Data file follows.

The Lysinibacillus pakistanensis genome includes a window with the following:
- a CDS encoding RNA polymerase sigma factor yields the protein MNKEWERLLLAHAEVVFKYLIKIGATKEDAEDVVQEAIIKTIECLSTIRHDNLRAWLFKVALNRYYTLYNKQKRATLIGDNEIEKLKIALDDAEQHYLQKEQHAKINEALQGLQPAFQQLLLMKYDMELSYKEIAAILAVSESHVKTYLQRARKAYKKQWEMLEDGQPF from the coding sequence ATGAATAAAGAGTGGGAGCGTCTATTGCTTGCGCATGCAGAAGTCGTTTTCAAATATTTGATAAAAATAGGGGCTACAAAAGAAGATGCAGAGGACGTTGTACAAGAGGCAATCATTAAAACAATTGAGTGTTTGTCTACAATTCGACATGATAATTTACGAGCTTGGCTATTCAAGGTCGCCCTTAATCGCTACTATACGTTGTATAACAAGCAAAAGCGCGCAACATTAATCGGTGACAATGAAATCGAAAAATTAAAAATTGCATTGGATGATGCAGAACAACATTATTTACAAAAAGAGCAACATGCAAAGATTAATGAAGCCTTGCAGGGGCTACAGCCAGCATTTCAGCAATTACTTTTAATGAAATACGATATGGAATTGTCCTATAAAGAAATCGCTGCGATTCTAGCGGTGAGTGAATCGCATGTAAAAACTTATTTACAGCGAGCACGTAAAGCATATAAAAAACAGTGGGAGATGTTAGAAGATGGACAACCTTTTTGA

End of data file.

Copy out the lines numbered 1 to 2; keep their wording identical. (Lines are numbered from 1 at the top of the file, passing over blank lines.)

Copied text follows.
The Lysinibacillus pakistanensis genome includes a window with the following:
- a CDS encoding RNA polymerase sigma factor yields the protein MNKEWERLLLAHAEVVFKYLIKIGATKEDAEDVVQEAIIKTIECLSTIRHDNLRAWLFKVALNRYYTLYNKQKRATLIGDNEIEKLKIALDDAEQHYLQKEQHAKINEALQGLQPAFQQLLLMKYDMELSYKEIAAILAVSESHVKTYLQRARKAYKKQWEMLEDGQPF from the coding sequence ATGAATAAAGAGTGGGAGCGTCTATTGCTTGCGCATGCAGAAGTCGTTTTCAAATATTTGATAAAAATAGGGGCTACAAAAGAAGATGCAGAGGACGTTGTACAAGAGGCAATCATTAAAACAATTGAGTGTTTGTCTACAATTCGACATGATAATTTACGAGCTTGGCTATTCAAGGTCGCCCTTAATCGCTACTATACGTTGTATAACAAGCAAAAGCGCGCAACATTAATCGGTGACAATGAAATCGAAAAATTAAAAATTGCATTGGATGATGCAGAACAACATTATTTACAAAAAGAGCAACATGCAAAGATTAATGAAGCCTTGCAGGGGCTACAGCCAGCATTTCAGCAATTACTTTTAATGAAATACGATATGGAATTGTCCTATAAAGAAATCGCTGCGATTCTAGCGGTGAGTGAATCGCATGTAAAAACTTATTTACAGCGAGCACGTAAAGCATATAAAAAACAGTGGGAGATGTTAGAAGATGGACAACCTTTTTGA